Organisational change does not simply require management; it needs leadership. Philip Cox-Hynd is a change implementation specialist and author of Mindfulness and the Art of Change by Choice. Here he explores how you can create real change in your school
One of the paradoxes of being human is this; on the one hand we are probably the most adaptive species that has ever lived on this planet – our ability to change, do things differently, learn from those challenges and move on is quite extraordinary. On the other hand, try getting someone to do something they don’t want to do or see the point of doing!
To most organisations change feels like an imposition rather than a choice and imposition is usually met with resistance.
Awareness breathes responsibility breaths accountability
Imagine you are driving at 36mph in a 30mph area and a policeman stops you with a radar gun. You may not like it, but your awareness of the law is such that you will probably, if reluctantly, move to the next stage of dealing with change, that of ownership, or taking responsibility for your actions, and so, when the fine comes through the letter box, you will probably be accountable and pay the fine.
Now imagine you are driving down the same piece of road a month later, carefully driving at 26 miles per hour and the same copper jumps out of a bush with a radar gun and you go “What?!” and the policeman replies “Well this is a dangerous piece of road and we reduced the speed limit to 20 mph last week; we just haven’t got around to putting the new signs up yet.”
My truthful reaction is probably unprintable. Suffice to say, I’ll be damned if I’ll be accountable and pay for something unfair that I refuse to take responsibility for (regardless of ignorance being no defence of the law) because I wasn’t made aware of the law change in the first place!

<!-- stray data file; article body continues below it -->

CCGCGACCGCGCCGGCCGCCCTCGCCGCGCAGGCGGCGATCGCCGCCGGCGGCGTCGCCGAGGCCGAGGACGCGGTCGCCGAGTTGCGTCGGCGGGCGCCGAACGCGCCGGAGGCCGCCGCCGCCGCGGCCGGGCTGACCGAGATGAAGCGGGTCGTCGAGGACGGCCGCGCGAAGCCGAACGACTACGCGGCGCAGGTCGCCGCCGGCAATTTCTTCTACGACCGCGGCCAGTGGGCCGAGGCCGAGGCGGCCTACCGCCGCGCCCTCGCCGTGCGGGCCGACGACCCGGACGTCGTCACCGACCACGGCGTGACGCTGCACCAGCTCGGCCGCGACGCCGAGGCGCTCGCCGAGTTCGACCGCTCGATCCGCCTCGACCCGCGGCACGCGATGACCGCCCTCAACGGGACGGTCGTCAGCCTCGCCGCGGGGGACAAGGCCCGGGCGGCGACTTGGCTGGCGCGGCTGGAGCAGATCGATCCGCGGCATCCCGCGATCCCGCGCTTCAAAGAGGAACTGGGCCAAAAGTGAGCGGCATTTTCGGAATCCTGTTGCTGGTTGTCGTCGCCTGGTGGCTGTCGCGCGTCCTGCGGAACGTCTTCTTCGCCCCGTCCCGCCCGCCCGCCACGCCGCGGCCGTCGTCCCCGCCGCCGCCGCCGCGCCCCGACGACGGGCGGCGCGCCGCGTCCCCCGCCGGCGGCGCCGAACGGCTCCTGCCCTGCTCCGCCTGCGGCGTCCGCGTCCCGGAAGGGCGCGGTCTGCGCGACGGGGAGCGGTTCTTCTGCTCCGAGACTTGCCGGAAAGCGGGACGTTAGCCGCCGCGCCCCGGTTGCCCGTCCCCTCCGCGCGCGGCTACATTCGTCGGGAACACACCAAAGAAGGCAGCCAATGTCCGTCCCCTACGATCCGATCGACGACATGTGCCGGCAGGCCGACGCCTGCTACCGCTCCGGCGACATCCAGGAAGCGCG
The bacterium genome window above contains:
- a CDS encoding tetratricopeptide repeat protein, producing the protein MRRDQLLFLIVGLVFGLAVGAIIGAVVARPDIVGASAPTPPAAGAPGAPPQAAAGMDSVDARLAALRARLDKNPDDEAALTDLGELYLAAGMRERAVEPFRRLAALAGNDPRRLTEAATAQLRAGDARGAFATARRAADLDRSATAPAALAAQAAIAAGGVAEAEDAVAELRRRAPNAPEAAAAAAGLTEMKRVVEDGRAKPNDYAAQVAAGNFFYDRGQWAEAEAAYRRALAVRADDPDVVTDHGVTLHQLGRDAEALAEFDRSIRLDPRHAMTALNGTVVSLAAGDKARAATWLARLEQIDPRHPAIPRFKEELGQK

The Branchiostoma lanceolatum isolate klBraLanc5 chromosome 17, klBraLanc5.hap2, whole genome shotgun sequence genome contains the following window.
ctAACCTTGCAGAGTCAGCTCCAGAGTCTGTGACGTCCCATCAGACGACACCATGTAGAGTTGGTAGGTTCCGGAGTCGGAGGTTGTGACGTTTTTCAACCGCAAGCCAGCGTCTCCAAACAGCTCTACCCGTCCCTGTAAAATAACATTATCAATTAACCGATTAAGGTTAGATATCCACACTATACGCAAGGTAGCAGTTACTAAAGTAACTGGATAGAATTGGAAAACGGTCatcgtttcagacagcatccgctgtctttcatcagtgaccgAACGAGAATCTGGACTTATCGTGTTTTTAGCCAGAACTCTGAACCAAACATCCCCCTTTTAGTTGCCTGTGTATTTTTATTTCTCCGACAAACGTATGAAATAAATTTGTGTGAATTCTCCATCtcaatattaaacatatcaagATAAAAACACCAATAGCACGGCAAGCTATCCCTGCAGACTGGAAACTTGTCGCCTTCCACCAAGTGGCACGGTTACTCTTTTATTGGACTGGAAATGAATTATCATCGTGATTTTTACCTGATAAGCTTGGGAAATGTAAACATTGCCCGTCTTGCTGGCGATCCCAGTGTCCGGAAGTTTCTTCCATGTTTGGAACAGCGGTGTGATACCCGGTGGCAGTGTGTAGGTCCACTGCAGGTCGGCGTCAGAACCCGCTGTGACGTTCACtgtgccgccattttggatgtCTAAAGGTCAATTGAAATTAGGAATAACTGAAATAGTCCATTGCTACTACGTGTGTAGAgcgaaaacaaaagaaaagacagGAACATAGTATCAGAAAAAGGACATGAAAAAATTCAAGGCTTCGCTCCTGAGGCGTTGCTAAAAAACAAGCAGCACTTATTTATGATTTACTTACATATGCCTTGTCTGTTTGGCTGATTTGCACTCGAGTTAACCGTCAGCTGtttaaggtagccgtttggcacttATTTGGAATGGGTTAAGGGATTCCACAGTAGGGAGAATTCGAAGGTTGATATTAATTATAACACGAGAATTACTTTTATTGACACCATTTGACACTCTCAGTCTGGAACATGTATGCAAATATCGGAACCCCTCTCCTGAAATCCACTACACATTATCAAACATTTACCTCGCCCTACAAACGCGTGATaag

Now this analogy may sound a little far-fetched until we realise that most people in organisations feel change is imposed on them. This is to do with the change being ‘received’ as follows; people are asked to be accountable for doing things differently without ever having really bought into, let alone feeling responsible for, the benefits of this change. Therefore, the level of awareness for doing things differently is way less than the change would demand if it were embraced.
Change by choice
The key to ‘change by choice’ boils down to the level of engagement that is created.
I’ve often said to leaders whilst discussing engagement, and me subtly looking at their wedding ring, “Did you get engaged?” The look on their face at this out-of-context question is usually followed by a pause and then a, “Yes, for a year,” or a similar time period. I then ask, “How did you get engaged – through a few emails, a PowerPoint, or perhaps a bit of an away day?” With most, the penny droops.
The majority of leaders who make changes have had weeks, if not months, to think through the options before they decided on the changes they propose. However, they then attempt to communicate these changes top-down through presentations, etc. This level of engagement is usually insufficient to truly achieve the level of ownership or responsibility needed.
Creating real change
The only way to create real change by choice is to engage staff with leaders in a two-way conversation, a conversation whereby the problem is jointly agreed. It’s only when the nature of a problem is agreed between leader and follower that there can be any chance of mutually acceptable solutions being found.
When Jeremy Hunt ended up with a long running battle with junior doctors over new contracts there was a failure at the beginning to sit down and agree the common objective. Instead, the agenda was to move too quickly towards changes in contracts being the only solution. This was certainly not change by choice.
For real and effective change, the engagement process can take longer, but the results will be more sustainable if the change by choice process is properly followed.
Philip Cox-Hynd is a change implementation specialist and